|Michelle Fay Cortez and Shannon Pettypiece
Merck & Co.'s Gardasil shot, used to prevent cervical
cancer in women, slashed the risk of genital warts and pre-cancerous lesions
by 90 percent in men, according to the largest study of the vaccine in
Merck said it will use the data to seek U.S. approval to
sell Gardasil for males this year to protect against warts and the lesions,
which may lead to cancer of the penis and anus. The shot protects against
the sexually transmitted human papillomavirus, or HPV.
Gardasil, approved for females ages 9 to 26, is given
mostly to school-age girls as a U.S.-recommended routine vaccination. The
vaccine is designed to prevent HPV infection, which causes cervical cancer
and genital warts, and has been linked to cancers of the penis and anus in
men. Expanding the vaccine to males could revive sales, which declined 4
percent in the third quarter, analysts said.
``We finally have something we may be able to offer men as
well as women,'' said Anna Giuliano, professor of medicine and epidemiology
at the University of South Florida and a program leader in risk assessment
at the H. Lee Moffitt Cancer Center in Tampa, Florida. ``It really opens the
door to preventing infection and hopefully cancer and genital warts in
The research, funded by Whitehouse Station, New
Jersey-based Merck, is being presented today at the European Research
Organization on Genital Infection and Neoplasia in Nice, France. Merck rose
$1.81, or 6.8 percent, to $28.53 at 4:04 p.m. in New York Stock Exchange
Researchers gave 4,065 males ages 16 to 26 three shots of
the vaccine or a placebo, then tracked them for signs of infection with HPV.
After about 30 months, three men getting Gardasil developed genital warts
and none had pre-cancerous growths linked to the HPV virus, compared with 28
cases of warts and three pre-cancerous lesions in the placebo group.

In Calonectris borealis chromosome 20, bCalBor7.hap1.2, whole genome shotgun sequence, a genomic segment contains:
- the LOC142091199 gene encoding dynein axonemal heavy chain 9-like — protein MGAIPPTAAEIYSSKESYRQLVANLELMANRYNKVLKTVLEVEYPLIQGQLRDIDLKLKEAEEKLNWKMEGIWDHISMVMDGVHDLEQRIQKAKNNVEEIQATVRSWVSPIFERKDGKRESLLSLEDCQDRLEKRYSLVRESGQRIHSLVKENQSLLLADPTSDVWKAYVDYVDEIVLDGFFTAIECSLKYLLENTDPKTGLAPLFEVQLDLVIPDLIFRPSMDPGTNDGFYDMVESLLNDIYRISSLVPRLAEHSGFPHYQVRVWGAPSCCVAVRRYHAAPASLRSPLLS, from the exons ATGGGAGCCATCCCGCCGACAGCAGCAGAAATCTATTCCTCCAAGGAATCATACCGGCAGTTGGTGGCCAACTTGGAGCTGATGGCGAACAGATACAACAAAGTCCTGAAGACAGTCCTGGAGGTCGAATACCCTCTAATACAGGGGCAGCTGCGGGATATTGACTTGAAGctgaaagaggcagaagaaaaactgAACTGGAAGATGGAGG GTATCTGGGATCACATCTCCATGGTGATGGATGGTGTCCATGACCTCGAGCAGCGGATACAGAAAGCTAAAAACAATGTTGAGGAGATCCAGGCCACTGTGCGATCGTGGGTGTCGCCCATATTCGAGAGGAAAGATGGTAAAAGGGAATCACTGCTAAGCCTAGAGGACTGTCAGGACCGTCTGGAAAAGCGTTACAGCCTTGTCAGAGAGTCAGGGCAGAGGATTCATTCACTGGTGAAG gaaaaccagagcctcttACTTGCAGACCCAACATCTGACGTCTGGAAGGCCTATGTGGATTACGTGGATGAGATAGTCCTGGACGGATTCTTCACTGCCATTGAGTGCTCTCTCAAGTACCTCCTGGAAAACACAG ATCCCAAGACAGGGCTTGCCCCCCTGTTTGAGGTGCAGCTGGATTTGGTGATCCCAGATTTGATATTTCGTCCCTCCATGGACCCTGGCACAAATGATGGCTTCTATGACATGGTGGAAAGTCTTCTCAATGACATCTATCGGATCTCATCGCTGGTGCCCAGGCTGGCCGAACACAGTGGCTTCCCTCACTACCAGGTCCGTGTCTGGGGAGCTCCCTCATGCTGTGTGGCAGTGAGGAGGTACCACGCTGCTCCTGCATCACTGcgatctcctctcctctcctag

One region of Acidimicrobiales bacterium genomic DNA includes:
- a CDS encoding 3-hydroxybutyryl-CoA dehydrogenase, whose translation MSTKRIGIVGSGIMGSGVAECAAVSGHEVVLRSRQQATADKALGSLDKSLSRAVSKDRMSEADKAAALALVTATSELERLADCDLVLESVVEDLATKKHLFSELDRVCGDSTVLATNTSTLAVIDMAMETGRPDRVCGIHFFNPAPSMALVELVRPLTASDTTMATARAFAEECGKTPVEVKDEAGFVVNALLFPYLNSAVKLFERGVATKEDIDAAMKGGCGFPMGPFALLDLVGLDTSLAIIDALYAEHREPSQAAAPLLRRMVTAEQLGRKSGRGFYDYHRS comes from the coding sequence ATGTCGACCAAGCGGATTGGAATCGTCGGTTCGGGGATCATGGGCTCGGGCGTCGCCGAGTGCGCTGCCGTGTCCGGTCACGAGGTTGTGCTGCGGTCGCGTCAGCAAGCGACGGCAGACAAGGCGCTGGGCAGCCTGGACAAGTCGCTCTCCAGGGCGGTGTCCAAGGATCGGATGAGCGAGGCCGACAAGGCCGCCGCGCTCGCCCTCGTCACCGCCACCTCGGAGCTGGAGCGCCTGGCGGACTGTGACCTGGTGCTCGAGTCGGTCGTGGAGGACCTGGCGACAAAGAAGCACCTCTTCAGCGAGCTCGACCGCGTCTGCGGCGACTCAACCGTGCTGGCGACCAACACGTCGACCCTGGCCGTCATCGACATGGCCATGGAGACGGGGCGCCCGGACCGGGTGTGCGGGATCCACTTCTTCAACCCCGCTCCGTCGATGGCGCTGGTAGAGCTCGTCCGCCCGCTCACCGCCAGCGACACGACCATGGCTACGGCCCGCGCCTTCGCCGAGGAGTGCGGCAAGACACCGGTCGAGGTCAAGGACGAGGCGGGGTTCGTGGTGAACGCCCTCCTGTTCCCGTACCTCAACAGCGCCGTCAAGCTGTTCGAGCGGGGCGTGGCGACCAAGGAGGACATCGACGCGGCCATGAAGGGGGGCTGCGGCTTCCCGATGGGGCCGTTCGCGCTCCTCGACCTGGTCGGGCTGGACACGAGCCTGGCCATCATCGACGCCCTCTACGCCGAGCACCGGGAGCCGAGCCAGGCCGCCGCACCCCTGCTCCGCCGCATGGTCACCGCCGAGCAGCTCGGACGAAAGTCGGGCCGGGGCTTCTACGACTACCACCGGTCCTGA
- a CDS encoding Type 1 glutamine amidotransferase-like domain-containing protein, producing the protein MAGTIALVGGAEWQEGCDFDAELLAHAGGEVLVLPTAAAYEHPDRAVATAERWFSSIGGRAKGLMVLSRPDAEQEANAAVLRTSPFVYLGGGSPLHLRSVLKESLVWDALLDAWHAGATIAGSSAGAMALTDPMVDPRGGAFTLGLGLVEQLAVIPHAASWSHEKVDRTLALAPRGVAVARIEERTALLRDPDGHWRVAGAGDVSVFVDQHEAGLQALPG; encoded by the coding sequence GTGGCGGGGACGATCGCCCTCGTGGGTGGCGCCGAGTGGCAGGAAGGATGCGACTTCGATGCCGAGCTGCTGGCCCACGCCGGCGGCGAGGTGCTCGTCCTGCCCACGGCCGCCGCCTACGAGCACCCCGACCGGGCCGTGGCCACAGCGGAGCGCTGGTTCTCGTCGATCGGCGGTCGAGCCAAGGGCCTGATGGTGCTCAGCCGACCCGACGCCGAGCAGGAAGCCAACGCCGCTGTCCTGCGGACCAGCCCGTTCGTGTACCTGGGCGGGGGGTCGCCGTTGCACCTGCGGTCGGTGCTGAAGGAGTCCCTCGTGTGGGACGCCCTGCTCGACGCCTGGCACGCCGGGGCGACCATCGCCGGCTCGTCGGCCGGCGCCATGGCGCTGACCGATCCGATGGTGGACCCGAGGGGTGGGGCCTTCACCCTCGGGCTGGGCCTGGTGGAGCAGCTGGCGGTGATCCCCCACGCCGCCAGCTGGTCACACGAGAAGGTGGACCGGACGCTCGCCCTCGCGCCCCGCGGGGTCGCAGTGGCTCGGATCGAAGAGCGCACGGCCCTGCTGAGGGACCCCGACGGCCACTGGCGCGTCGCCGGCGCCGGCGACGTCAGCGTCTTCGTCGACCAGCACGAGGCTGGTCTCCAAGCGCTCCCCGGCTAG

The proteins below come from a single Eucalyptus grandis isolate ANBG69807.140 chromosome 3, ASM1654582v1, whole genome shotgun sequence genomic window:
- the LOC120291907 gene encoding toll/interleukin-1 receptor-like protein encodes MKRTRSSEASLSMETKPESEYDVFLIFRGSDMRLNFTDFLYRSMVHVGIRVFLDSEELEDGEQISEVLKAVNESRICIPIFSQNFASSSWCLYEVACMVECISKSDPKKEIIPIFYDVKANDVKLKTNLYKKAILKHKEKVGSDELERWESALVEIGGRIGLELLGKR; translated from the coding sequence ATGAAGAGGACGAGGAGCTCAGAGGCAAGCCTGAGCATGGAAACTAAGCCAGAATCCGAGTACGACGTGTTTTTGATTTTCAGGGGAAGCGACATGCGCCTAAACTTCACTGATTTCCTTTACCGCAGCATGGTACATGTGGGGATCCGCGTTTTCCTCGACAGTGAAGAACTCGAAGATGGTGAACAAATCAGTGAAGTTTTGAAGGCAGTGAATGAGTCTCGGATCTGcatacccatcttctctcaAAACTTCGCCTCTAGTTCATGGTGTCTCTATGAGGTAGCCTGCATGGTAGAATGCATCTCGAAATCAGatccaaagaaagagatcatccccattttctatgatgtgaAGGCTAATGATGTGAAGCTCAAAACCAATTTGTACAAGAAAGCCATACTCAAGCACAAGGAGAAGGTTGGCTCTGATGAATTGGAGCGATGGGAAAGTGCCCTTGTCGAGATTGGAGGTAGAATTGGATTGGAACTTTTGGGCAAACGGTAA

HPV may cause about 1,500 men to develop penile cancer a
year and 1,900 to get anal cancer, according to the Centers for Disease
Control and Prevention. Men who have sex with men are 17 times more likely
to develop anal cancer from HPV, the CDC said.
None of the men were infected with HPV before the start of
the study. The vast majority of those in the trial, 3,400 volunteers, were
heterosexual males. Men are viewed as the key transmitters of HPV to women.
Another 600 were homosexual men, who have an elevated risk of developing
The shot also reduced the likelihood that the men would
develop persistent HPV infection, when the virus is detected in two or more
consecutive doctor visits.
Expanded use of Gardasil to men and boys can help revive
sales, which fell 4 percent to $401 million in the third quarter. About 2.5
million girls ages 13 to 17 were vaccinated with Gardasil last year,
according to CDC. The company has been less successful in persuading young
women to get the shot, which has limited sales of the product.
If approved for males, more than 350,000 boys and young
men, ages 11 to 26, could get the $400 vaccine next year, increasing to more
than 1 million annually by 2011, Merrill Lynch analyst David Risinger
estimated in a Sept. 4 research report. He expects the vaccine could reach
$2.7 billion in peak sales in 2011.
The shot protects against infection caused by HPV types 6,
11, 16 and 18 -- four of the 40 types of the virus found in the genital
area. More than 1 million cases of genital lesions, which can lead to
cancer, occur in men and women in the U.S. each year, and 30 million cases
occur worldwide, Merck said in a statement.
While 20 million Americans are infected with HPV, most
will be able to fight off the infection naturally. About 1 percent of
sexually active men in the U.S. will develop genital warts from HPV, the CDC
said. Gardasil is already approved for males in 40 countries worldwide.
It's unlikely that U.S. doctors will start to give the
shot to boys at this stage, since the Food and Drug Administration hasn't
reviewed the findings and more data is coming, Giuliano said.
``The first really important step is to have Merck do a
filing with the FDA, and have the FDA make a decision,'' she said.
``Although I think you get sporadic use of vaccines off label, I don't think
it would ever be common practice.''
The CDC's vaccine committee will meet next year to
consider whether the shot should be recommended for boys, Giuliano said.
Merck also is awaiting an FDA decision about whether the
company can market the vaccine for women through age 45.